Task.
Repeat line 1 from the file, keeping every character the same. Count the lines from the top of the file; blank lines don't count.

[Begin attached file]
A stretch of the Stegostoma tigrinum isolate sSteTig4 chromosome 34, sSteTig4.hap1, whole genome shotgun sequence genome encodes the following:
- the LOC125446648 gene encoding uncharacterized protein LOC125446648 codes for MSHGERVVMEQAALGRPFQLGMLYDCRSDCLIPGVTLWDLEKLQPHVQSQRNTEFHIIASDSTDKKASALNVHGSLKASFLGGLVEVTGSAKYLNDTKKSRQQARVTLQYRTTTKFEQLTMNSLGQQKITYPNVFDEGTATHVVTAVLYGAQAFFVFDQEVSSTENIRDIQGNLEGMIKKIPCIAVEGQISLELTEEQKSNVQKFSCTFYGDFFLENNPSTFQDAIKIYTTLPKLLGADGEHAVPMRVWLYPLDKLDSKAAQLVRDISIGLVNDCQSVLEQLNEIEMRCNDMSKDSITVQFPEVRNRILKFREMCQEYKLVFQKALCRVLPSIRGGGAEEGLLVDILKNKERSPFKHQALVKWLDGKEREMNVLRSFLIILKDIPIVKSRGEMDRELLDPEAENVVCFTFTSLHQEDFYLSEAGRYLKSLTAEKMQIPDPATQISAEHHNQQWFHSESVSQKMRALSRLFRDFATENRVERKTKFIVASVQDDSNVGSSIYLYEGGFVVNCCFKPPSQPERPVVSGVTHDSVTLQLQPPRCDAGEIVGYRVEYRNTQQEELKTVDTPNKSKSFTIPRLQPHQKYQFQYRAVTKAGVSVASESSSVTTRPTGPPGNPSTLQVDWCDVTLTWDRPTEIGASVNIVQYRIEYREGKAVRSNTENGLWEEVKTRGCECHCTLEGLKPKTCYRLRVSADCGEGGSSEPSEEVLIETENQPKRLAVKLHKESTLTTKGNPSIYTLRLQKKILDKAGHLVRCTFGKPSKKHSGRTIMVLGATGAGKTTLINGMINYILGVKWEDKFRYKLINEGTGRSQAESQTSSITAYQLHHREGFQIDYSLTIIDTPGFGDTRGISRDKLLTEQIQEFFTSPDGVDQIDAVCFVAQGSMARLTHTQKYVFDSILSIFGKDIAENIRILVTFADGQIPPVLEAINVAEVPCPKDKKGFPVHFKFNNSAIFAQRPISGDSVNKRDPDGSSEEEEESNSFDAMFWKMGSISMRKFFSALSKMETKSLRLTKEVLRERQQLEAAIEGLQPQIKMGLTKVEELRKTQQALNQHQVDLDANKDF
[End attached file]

A stretch of the Stegostoma tigrinum isolate sSteTig4 chromosome 34, sSteTig4.hap1, whole genome shotgun sequence genome encodes the following: